4/17/2017

The Bookdate, Volume Two



Hello, Happy Monday and welcome back to another edition (book puns ftw) of The Bookdate. An intimate insight into the inner workings of my book reading habits. Serial readers, essay lovers, you are safe here. There's also four books I'd love to acquire sometime soon, a book club update and a blog+bookstagram to add to your literary loving lives...

Book Club: For March+April we assigned two books for Sophie's Book Club. What, you haven't heard of it? I thought it was at Oprah status. I jest. Truth be told I have only finished The Year of Magical Thinking by Joan Didion. What it has done is make me want to read everything she has ever written and also left me thinking about it in the days and weeks since completing it. It was written during one of the most tumultuous years of Didion's life, seeing with it the loss of her husband and adoptive daughter. It covers the full spectrum of coming to terms with grief, loss and the small moments that make up the relationships and memories we formulate as a result. It's not the easiest book to read but it is rewarding and is worth persevering with. I'm handing my copy along to my cousin in the hope she finds it equally as mesmerising. 

The Oosterbook: Full disclosure aside: I have known Laura since high school and we shared literature recommendations, her to me mainly, and discussed our love of niche publications. Regardless, I think I would still love her recommendations and writing. She has a bookish blog and also contributes musings on what she reads on many a corner of the interwebs+over on her Instagram. She shares my habit of dipping in and out of books and classifies herself as a book club slut. Same tbh. If you like books and carefully formulated words, go give her a follow.


/ Image by Laura from this post. 


Recently Read: / My Not So Perfect Life* by Sophie Kinsella. A novel that at its simplest is about a twenty-something trying to find her place in the world. Its complexities look at the social constructions and curated digital footprints we tend to gravitate towards. Kinsella laces it with her usual charm and wit. The book is laugh out loud funny in many ways. I was not expecting to enjoy this as much as I did but I loved it and spent many a late night reading it. That's what coffee in the morning was established for, right? / I'll Tell You in Person by Chloe Caldwell. A book I spied on Emma Roberts's Instagram and promptly ordered from the library. Caldwell's writing is delicious and delectable, for lack of better words. Her essays, Sisterless and The Girls Of My Youth have left particularly lasting impressions. The whole collection is worth exploring though. She has another book coming out this year and I am keeping watch for details about it.  / The Uncommon Reader by Alan Bennett. This small tome was found after googling 'books to read if you love The Crown'. It was that or rewatch the entire series again for a third time, which let's be honest, seems inevitable. It explores the idea of The Queen busying herself with reading from a traveling library that visits Buckingham Palace. She requests literature to read, particularly classics and finds friendship and comfort in the pages of her books. Her advisors however disapprove and don't like to see her become knowledgeable. Ridiculous as it may seem, this idea does crop up in The Crown to some extent so it is somewhat believable. This book is short but brilliant and I loved it.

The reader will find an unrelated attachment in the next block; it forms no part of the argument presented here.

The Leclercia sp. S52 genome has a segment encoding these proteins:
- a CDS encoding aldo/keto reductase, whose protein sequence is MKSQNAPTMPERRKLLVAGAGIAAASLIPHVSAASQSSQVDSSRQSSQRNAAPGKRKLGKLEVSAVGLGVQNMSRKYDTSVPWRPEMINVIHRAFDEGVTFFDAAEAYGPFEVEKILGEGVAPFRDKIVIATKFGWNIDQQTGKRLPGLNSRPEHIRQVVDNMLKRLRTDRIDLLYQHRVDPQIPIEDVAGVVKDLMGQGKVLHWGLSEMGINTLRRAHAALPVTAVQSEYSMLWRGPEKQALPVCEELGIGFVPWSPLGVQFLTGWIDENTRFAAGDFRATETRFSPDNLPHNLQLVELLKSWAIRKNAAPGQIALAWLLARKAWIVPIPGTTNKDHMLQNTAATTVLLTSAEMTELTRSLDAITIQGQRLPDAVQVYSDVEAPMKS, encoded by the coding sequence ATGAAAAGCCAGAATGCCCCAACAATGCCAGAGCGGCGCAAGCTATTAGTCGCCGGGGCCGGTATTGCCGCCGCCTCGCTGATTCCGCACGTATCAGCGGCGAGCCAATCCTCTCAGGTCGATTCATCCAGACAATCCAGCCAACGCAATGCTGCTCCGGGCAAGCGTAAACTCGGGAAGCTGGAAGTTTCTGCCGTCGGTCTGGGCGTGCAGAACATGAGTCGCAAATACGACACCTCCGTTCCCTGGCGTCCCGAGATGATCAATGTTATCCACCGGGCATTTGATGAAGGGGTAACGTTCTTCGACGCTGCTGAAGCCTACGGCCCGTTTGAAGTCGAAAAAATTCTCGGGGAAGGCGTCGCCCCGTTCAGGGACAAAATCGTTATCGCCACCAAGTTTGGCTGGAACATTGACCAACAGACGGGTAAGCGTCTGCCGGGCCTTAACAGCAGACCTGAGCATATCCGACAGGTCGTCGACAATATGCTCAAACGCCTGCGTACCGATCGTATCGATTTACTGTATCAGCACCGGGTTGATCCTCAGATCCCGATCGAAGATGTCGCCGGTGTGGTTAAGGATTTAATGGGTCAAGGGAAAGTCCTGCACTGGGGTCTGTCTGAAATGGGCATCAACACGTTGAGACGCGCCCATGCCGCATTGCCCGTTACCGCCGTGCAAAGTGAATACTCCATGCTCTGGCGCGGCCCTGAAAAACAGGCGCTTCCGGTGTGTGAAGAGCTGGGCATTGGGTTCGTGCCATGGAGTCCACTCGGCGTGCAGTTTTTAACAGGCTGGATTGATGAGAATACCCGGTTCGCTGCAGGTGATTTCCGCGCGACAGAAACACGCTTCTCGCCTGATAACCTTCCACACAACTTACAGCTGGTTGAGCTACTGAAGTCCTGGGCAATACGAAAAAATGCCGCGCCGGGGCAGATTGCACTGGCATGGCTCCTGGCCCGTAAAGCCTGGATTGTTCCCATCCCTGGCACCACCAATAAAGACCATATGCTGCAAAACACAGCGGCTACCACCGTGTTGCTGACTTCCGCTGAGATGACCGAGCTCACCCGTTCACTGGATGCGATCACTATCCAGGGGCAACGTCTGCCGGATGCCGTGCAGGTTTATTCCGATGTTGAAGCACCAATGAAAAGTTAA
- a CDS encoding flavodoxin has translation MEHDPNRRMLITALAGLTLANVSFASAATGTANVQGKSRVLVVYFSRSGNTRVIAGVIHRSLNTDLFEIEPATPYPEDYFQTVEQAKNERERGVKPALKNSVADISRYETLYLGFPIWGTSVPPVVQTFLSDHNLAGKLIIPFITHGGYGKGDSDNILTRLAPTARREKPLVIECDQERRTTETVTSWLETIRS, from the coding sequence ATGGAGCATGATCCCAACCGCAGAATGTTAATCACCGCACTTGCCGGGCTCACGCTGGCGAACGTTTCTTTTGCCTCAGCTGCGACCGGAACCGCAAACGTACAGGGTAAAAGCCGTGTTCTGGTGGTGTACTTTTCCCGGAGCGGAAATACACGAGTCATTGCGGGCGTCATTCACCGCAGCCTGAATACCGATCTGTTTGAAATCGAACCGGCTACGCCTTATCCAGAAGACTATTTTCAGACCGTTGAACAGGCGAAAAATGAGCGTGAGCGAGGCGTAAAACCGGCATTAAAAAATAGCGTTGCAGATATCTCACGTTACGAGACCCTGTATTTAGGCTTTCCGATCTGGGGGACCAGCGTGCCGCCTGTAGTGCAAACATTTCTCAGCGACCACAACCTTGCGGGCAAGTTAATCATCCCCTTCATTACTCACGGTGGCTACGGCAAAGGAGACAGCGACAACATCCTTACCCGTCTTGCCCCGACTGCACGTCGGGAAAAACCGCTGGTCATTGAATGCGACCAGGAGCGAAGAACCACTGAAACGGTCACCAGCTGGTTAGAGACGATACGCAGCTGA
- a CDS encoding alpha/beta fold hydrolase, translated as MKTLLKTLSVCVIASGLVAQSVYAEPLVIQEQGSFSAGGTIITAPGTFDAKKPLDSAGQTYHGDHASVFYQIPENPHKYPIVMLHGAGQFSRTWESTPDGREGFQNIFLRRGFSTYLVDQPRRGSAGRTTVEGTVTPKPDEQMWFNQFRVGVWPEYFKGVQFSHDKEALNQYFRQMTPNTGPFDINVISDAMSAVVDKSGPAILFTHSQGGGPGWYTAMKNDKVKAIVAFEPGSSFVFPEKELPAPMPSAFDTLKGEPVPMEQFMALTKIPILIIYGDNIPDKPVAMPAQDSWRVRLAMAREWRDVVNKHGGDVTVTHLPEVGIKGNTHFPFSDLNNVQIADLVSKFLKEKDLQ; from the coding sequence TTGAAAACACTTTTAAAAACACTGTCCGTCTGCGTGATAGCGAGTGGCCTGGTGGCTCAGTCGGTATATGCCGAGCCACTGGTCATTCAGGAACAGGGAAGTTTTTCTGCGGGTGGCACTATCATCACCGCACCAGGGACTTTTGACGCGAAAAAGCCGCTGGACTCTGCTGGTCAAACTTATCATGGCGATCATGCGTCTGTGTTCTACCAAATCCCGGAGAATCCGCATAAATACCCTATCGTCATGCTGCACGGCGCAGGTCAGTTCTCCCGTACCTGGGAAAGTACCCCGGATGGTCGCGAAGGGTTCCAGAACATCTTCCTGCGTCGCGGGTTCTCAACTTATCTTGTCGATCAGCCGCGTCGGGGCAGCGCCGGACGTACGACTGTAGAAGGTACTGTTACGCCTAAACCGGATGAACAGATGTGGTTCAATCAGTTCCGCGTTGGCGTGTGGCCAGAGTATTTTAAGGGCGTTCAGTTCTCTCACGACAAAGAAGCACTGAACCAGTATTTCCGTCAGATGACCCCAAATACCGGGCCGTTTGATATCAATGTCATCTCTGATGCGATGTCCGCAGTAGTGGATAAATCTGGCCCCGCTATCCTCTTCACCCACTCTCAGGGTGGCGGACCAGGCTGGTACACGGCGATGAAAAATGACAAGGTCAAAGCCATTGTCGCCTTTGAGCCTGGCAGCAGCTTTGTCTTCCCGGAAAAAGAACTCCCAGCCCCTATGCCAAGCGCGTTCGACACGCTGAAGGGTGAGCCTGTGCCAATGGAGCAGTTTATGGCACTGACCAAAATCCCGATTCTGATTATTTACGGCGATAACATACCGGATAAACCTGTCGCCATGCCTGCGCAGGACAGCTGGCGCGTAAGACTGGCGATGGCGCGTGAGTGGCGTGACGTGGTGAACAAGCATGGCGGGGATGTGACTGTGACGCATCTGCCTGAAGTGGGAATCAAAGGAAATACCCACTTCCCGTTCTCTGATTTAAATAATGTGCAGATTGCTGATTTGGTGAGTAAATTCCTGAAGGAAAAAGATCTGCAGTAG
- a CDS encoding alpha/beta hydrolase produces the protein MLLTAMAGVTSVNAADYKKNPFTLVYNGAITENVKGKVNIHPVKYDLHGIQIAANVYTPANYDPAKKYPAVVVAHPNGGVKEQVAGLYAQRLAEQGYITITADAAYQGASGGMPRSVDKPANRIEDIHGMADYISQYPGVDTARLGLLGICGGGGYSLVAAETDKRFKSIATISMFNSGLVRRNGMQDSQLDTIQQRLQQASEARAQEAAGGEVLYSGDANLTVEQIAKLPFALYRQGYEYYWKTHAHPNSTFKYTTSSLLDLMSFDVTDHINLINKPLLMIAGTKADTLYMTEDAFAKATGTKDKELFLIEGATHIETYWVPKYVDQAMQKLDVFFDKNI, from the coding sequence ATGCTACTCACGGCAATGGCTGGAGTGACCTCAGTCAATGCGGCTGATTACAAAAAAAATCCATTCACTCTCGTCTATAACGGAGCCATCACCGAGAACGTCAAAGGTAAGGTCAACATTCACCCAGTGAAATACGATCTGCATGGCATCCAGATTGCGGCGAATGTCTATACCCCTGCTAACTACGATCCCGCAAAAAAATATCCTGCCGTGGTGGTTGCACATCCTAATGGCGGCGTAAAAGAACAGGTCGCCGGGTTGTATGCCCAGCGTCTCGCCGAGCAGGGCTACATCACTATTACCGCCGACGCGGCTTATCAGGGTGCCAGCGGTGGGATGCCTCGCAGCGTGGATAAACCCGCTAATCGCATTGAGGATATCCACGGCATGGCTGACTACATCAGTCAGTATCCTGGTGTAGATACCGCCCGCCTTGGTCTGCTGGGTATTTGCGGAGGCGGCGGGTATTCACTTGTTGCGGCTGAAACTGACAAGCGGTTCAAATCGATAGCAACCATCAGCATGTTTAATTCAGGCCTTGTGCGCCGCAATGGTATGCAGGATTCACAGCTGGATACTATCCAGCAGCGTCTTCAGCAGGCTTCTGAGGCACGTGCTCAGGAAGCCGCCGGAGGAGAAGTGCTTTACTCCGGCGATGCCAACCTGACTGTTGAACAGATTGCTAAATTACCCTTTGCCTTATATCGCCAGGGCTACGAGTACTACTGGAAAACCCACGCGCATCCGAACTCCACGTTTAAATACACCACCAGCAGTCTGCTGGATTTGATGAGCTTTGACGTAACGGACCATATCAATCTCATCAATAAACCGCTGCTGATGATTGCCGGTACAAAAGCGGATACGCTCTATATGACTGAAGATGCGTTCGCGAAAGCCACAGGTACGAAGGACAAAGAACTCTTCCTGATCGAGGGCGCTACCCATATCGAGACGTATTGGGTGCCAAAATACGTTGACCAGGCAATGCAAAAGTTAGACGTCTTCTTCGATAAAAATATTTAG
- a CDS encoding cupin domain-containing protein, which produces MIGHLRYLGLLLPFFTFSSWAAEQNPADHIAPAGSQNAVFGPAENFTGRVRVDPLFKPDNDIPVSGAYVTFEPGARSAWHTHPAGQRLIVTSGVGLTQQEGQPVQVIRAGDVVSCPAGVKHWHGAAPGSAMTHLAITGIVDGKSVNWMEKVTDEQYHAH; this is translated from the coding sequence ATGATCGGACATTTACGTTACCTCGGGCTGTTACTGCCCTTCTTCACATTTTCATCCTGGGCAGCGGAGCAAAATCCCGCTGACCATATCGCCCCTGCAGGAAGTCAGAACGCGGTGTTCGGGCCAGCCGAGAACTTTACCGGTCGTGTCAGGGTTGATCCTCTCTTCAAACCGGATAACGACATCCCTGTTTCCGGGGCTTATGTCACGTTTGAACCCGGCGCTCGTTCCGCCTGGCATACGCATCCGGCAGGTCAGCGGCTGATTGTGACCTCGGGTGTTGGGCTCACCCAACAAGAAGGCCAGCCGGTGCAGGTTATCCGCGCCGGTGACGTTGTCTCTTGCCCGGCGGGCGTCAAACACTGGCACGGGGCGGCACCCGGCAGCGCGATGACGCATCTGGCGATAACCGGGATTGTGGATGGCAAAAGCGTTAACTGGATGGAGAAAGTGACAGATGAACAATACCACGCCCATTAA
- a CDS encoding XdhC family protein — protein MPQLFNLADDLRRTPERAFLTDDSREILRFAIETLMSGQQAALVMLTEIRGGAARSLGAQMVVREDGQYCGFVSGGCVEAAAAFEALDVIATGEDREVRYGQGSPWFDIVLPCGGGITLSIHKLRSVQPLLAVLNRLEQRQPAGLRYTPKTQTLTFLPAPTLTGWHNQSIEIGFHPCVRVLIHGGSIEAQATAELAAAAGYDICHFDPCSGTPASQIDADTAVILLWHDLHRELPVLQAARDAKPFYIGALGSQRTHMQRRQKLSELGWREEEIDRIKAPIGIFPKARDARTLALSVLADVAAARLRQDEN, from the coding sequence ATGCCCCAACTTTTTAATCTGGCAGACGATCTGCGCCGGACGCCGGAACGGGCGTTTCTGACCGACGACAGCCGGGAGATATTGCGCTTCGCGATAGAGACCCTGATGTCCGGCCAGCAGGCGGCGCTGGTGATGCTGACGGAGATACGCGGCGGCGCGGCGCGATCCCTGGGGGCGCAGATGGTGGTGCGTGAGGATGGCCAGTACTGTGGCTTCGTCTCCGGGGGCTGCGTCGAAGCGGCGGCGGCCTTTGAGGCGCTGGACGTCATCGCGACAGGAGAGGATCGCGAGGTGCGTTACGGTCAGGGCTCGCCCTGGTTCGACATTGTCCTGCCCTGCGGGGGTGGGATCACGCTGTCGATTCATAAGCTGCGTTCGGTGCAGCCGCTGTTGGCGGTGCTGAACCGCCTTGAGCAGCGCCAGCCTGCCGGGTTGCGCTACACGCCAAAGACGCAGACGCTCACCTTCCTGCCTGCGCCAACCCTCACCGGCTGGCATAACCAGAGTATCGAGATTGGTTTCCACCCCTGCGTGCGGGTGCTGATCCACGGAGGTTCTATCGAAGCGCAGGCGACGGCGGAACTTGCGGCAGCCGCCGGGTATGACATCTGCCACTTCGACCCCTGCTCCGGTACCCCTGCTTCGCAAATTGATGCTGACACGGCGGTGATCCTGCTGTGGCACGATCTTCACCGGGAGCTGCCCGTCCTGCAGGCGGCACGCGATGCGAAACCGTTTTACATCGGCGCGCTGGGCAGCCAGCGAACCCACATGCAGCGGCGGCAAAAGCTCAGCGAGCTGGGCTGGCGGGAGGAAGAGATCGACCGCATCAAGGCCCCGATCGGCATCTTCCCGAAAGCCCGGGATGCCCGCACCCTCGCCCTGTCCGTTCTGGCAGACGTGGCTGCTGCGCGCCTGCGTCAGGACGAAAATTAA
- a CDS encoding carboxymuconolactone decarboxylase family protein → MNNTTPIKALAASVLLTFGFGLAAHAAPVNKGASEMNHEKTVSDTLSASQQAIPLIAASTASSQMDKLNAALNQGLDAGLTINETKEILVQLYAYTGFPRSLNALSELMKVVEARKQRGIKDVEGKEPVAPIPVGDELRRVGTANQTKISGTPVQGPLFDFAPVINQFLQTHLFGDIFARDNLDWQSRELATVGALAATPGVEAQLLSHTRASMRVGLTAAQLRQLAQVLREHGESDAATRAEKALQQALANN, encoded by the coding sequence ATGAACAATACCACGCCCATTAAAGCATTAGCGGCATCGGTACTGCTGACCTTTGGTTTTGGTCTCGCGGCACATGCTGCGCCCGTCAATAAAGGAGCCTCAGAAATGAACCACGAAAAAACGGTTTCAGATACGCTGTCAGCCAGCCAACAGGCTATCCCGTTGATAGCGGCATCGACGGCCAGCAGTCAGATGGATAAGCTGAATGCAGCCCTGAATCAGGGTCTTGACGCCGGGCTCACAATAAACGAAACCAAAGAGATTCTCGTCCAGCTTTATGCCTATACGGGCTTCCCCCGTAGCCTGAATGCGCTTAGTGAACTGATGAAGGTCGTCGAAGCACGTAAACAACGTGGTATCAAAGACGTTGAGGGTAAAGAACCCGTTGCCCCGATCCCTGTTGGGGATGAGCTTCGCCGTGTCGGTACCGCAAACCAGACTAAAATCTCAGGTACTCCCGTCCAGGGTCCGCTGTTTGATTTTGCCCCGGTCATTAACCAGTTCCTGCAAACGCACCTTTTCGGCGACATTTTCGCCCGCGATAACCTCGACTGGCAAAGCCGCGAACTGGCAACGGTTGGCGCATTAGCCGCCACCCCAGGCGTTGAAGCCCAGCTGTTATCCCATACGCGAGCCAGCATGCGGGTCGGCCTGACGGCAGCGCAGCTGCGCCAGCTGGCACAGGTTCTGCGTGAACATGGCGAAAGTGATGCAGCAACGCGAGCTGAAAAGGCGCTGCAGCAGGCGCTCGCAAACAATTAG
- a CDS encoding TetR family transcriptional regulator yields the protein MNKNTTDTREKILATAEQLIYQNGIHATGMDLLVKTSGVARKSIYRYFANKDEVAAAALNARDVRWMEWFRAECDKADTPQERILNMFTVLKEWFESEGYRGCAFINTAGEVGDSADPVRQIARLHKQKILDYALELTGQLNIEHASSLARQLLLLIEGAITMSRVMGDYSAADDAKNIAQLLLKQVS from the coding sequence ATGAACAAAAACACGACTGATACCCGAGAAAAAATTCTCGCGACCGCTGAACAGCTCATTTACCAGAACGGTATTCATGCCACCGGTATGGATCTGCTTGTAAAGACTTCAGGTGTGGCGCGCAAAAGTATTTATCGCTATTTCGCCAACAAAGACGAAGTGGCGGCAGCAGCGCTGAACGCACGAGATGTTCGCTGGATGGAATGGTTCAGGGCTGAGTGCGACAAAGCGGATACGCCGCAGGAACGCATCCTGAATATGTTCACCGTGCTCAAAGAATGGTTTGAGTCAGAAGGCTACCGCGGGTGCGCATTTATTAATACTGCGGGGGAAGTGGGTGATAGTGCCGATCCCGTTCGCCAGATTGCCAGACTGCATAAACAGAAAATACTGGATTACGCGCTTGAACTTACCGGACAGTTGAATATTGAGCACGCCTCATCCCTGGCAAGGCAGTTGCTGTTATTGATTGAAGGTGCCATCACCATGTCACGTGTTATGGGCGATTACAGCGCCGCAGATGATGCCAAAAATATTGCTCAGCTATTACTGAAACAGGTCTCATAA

The Wishlist: / The Vegetarian by Han Kang. I've picked up this book countless times in many independent bookshops and literally just requested it from the library. Its haunting, dark plot is what is keeping me away I think. In some ways, this is how I felt with Didion's book and the confronting nature of grief, never mind a whole book about it. It does keep drawing me in though so I'm sure it will be impressionable, just like Didion's was.  / Greatest Hits by Laura Barnett.  One of my favourite reads of last year was The Versions of Us, also by Barnett. Her new novel, out in May is about a musician who retreats into herself in the 1970's. Cass's story is told through music and looks at what it means to make mistakes and be accepting of them in retrospect. / How to be a Grown Up by Daisy Buchanan. After seeing some of my favourite internet babes, namely Liv and Rosalind singing its praises, my interest was established. A tongue in cheek, Moran-esque guide to adulting and realising you're doing okay is what can be found within its pages. I feel like some of the twenties, although I am only entering the halfway point now, is spent feeling inadequate and unaccomplished. Comforting words and realising we all don't really know what we're doing is always reassuring in my books, literal and metaphorical.  / One Day We'll All Be Dead and None of This Will Matter by Scaachi Koul. A collection of debut essays by an Indian Immigrant's daughter. It explores 'sexism, stereotypes and the universal miseries of life'. The title might be dire but I'm sure the words inside will be anything but. 

That concludes another round of the bookdate. Next month I'll have some new book club reads for you all and no doubt another wishlist. This week I'm on a little mini-cation and it's just what the doctor (me) ordered. So far that is consisting of walks, coffee, Easter chocolate, a quiet desk area and probably way too many books. I'm a chronic over-packer when it comes to reading material. While I'm here, I did a guest post for Grace's blog with some book recommendations. They span high school, the great outdoors, fashion, feminism and child stardom. Go give it a browse and check out her inspiring blog. She's a talented writer. I'll see you all later in the week with a beauty post. MAC lovers, you will appreciate it! x

*Review copy

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